December 2022

Hasta el amanecer

Desiree Browne

Play Audio
read by Tifané Williams

art by Nasimeh B.E.

The sacred geometry of bodies orbiting one another, held in this tonal sphere, making gravity anew, can make my heart suddenly, preciously weightless. Tumbao plucked on the bass is a second heart pumping blood through tangled lineages tracing across Panamá, St. Vincent, Maracaibo, Aruba and countless ports unknown. La sangre llama–the blood calls, they say. The blood calls on me to remember the days in the car with my dad when the percussion and horns pushed against the windows and grew, propelling us as much as Daddy’s foot on the gas. My fingers drummed on the door, the leather seats, against thighs. He found me getting lost in those sounds and guided me, clapping out the sharpness of the clave. Inside me, I danced. But in those rare moments when my father grabbed my hand at a party or at home, my feet were stone and didn’t follow the steps. “Why you so stiff?” he chided. “Just dance!” But what I saw him doing was so foreign to me, and I felt a strange shame that I didn’t know what he so clearly thought I should know. I was shy and wanted so much not to be. 

Still, this music entered me and swelled ‘til it pressed against my frame, wanting to get out. I clapped my hands, brought palms to thighs and that had to be enough, for a little while.


Salsa’s history is one of migration, a track that traces a shape similar to the triangular trade. Hands clung to holy drums, clapped out sounds and named genres and dances in West African languages their tongues had half-forgotten but spirits had not. European instruments and the popularity of the North American big band were transmuted in casinos and cabarets across the Caribbean. And when it seemed like factories and shipyards allá, in New Jersey and New York City of the 1960s and 1970s could offer a better life, bueno–se fueron. Between shifts, musicians from barrios in Puerto Rico, Cuba and across Central and South America shared their rhythms and stories. People whirled together at dances where the crowds shouted, “Salsa! Salsa!” because the bands were hot, on fire; they played familiar, soul-sustaining rhythms faster than ever, force and friction heating up cold northern nights to temperatures that warmed the skin like the sun back home.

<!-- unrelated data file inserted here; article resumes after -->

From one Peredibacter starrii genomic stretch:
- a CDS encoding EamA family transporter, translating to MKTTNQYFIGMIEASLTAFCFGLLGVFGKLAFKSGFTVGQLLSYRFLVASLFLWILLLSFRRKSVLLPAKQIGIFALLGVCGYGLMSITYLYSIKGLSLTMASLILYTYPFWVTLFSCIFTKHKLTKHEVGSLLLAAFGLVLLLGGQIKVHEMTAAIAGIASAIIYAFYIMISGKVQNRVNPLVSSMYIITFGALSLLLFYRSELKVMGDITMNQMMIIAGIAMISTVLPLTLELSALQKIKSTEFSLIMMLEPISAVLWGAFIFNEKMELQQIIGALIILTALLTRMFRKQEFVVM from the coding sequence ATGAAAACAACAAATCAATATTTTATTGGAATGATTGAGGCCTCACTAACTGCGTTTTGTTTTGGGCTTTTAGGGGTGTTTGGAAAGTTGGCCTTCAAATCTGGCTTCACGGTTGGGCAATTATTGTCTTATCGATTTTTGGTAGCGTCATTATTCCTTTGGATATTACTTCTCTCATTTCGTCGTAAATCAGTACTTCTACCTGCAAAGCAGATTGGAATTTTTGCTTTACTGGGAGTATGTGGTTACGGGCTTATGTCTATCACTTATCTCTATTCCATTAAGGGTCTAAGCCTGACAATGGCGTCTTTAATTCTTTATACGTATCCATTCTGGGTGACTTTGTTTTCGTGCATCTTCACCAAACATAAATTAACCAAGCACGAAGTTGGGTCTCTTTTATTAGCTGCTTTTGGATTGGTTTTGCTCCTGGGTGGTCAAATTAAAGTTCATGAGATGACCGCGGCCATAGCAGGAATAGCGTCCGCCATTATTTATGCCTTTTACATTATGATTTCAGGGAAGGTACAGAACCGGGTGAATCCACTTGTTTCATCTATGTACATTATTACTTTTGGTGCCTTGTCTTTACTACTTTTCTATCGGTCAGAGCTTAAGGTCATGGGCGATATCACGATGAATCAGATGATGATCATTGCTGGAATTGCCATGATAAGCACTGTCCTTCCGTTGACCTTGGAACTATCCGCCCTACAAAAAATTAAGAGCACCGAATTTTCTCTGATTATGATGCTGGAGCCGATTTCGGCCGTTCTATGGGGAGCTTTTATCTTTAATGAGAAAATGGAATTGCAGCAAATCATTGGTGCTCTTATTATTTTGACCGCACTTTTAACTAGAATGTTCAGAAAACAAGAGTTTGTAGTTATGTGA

Now, it seems the most logical thing in the world. This city of immigrant dreams was the perfect crucible for forging what we now call salsa. And what is more Black, and Blackly beautiful, than using what you’ve just barely held onto to create something new and necessary?


I became a salsera in New York, too. Took classes after work, when I finally had work, and then took off on my own, sometimes dancing three and four nights a week. Though he was 200 miles away in Massachusetts, I used to think about finally dancing with my father, but I felt my feet dancing down deeper, older paths, too. I danced my way to cousins in Panama, related to the mother who, because of her own troubles, could not be the kind of mother who could teach me what my waist needed to know. Those cousins, who describe themselves as having skin the color of Coca-Cola, danced so happily with me, their prima de allá, to songs about us: las caras lindas, azúcar negra, dulce como el melao. And it is sweet, that though my tongue trips over Spanish words, my feet have caught up and now keep time with my heart. ¡Ella sí baila, con vueltas y to’! I whirl and laugh inside songs of longing, love and celebration that echo through centuries. 

That is blood calling. Across oceans and time, from barrios to banquet halls to ballrooms and back again: the sacred partnered with the profane, stepping and spinning into the profound joy that feeds me. On the days I’m pressed to my mattress by a spirit-ache unspeakable and heavy, responding to that call is the only thing that will get me from my bed.

“You look so happy when you dance.”

And I am happy, so happy, for those hours. More than that: I am relieved, I am deliciously spent when I get home, skin prickling with after-sweat chill. Tucked into my bed, I buzz with the bass still in my ears. Ready for sleep that is for restoration, not escape.

Sometimes after nights like these, I oversleep for work. But holding this moving vigil hasta el amanecer is worth more than appeasing those who would pass judgment. They don’t understand that it is because I dance that I can still drag my feet down the subway steeps, to that office: that these bailes are my salvation.

About the Author

Desiree Browne is a Brooklyn-based writer who  has worked on everything from perfume marketing to personal essays. Her culture reporting has appeared in The Village Voice, The Awl, and other outlets. A communications manager by day, Desiree also explores creative nonfiction and was a 2021 Martha’s Vineyard Institute of Creative Writing Voices of Color Fellow. Find more of her work at

About the Reader

Tifané Williams is an actress, voiceover artist, singer, and dancer. Her experiences have ranged from musical theatre to film, as well as having voiced a variety of projects from commercials to video games and animation. Website:, @tifanewilliams

About the Artist

Nasimeh B.E. is an illustrator & wordsmith based in NYC. Her work has been seen in: Buzzfeed, UpWorthy, The Rumpus, and all over the streets of New York. She loves to create work that impacts & uplifts – reminding us of the simple truths we too often forget on this wild human ride.